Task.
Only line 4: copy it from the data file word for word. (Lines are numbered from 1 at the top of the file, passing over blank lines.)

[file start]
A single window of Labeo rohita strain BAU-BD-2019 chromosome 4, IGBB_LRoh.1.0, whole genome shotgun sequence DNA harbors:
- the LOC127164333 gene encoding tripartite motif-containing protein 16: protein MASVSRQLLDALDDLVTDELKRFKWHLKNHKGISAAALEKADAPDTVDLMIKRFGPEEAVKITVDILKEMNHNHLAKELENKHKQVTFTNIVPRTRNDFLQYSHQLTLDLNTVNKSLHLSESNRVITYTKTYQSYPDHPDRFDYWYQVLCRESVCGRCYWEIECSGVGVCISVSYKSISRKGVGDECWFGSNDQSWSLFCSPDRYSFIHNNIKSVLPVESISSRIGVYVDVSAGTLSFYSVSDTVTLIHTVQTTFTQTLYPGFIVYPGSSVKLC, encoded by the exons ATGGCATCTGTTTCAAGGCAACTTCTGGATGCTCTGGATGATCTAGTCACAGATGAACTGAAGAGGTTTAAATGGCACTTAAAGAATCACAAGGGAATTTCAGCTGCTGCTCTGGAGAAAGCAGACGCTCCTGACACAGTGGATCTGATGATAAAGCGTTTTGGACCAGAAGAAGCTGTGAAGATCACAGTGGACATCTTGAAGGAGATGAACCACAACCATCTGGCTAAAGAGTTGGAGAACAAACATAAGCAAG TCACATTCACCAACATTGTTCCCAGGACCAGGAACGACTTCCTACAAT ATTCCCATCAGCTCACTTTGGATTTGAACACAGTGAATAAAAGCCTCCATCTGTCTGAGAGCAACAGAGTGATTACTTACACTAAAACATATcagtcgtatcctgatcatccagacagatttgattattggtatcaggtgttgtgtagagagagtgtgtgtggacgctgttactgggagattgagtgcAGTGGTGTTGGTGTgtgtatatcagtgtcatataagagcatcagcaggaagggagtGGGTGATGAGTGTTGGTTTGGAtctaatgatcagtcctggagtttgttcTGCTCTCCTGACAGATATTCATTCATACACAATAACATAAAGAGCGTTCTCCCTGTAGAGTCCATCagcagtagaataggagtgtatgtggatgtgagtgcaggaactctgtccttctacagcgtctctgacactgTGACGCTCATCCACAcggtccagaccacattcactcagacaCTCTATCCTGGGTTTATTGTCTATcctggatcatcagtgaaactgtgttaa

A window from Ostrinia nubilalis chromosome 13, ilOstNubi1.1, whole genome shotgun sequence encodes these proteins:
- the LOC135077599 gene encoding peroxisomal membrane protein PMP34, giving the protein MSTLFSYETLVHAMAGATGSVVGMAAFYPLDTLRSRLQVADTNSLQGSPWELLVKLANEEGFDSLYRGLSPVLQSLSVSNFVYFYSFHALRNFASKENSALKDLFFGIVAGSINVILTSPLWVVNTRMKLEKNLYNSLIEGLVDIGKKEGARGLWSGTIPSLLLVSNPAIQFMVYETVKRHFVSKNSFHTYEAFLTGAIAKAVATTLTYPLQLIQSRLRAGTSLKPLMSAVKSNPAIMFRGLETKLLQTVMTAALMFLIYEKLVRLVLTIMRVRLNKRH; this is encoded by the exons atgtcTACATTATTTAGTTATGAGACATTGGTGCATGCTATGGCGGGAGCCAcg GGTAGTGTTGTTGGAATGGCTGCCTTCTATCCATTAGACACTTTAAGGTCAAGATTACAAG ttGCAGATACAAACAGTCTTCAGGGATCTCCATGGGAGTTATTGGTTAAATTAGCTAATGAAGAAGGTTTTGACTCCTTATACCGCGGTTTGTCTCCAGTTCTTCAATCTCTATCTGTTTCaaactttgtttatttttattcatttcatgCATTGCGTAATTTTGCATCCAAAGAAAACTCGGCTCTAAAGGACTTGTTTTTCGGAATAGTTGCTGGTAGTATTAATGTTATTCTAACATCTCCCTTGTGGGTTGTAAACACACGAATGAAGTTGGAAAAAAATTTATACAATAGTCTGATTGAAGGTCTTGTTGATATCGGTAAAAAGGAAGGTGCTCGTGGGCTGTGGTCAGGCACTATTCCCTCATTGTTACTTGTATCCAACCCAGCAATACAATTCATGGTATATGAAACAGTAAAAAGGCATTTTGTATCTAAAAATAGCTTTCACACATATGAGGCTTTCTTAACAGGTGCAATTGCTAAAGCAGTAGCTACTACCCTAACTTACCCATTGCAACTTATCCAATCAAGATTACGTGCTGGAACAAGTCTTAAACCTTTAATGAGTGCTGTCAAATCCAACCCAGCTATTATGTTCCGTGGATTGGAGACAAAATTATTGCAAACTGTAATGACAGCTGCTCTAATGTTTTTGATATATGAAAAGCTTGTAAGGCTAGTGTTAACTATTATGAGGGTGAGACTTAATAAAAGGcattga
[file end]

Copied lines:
- the LOC135077599 gene encoding peroxisomal membrane protein PMP34, giving the protein MSTLFSYETLVHAMAGATGSVVGMAAFYPLDTLRSRLQVADTNSLQGSPWELLVKLANEEGFDSLYRGLSPVLQSLSVSNFVYFYSFHALRNFASKENSALKDLFFGIVAGSINVILTSPLWVVNTRMKLEKNLYNSLIEGLVDIGKKEGARGLWSGTIPSLLLVSNPAIQFMVYETVKRHFVSKNSFHTYEAFLTGAIAKAVATTLTYPLQLIQSRLRAGTSLKPLMSAVKSNPAIMFRGLETKLLQTVMTAALMFLIYEKLVRLVLTIMRVRLNKRH; this is encoded by the exons atgtcTACATTATTTAGTTATGAGACATTGGTGCATGCTATGGCGGGAGCCAcg GGTAGTGTTGTTGGAATGGCTGCCTTCTATCCATTAGACACTTTAAGGTCAAGATTACAAG ttGCAGATACAAACAGTCTTCAGGGATCTCCATGGGAGTTATTGGTTAAATTAGCTAATGAAGAAGGTTTTGACTCCTTATACCGCGGTTTGTCTCCAGTTCTTCAATCTCTATCTGTTTCaaactttgtttatttttattcatttcatgCATTGCGTAATTTTGCATCCAAAGAAAACTCGGCTCTAAAGGACTTGTTTTTCGGAATAGTTGCTGGTAGTATTAATGTTATTCTAACATCTCCCTTGTGGGTTGTAAACACACGAATGAAGTTGGAAAAAAATTTATACAATAGTCTGATTGAAGGTCTTGTTGATATCGGTAAAAAGGAAGGTGCTCGTGGGCTGTGGTCAGGCACTATTCCCTCATTGTTACTTGTATCCAACCCAGCAATACAATTCATGGTATATGAAACAGTAAAAAGGCATTTTGTATCTAAAAATAGCTTTCACACATATGAGGCTTTCTTAACAGGTGCAATTGCTAAAGCAGTAGCTACTACCCTAACTTACCCATTGCAACTTATCCAATCAAGATTACGTGCTGGAACAAGTCTTAAACCTTTAATGAGTGCTGTCAAATCCAACCCAGCTATTATGTTCCGTGGATTGGAGACAAAATTATTGCAAACTGTAATGACAGCTGCTCTAATGTTTTTGATATATGAAAAGCTTGTAAGGCTAGTGTTAACTATTATGAGGGTGAGACTTAATAAAAGGcattga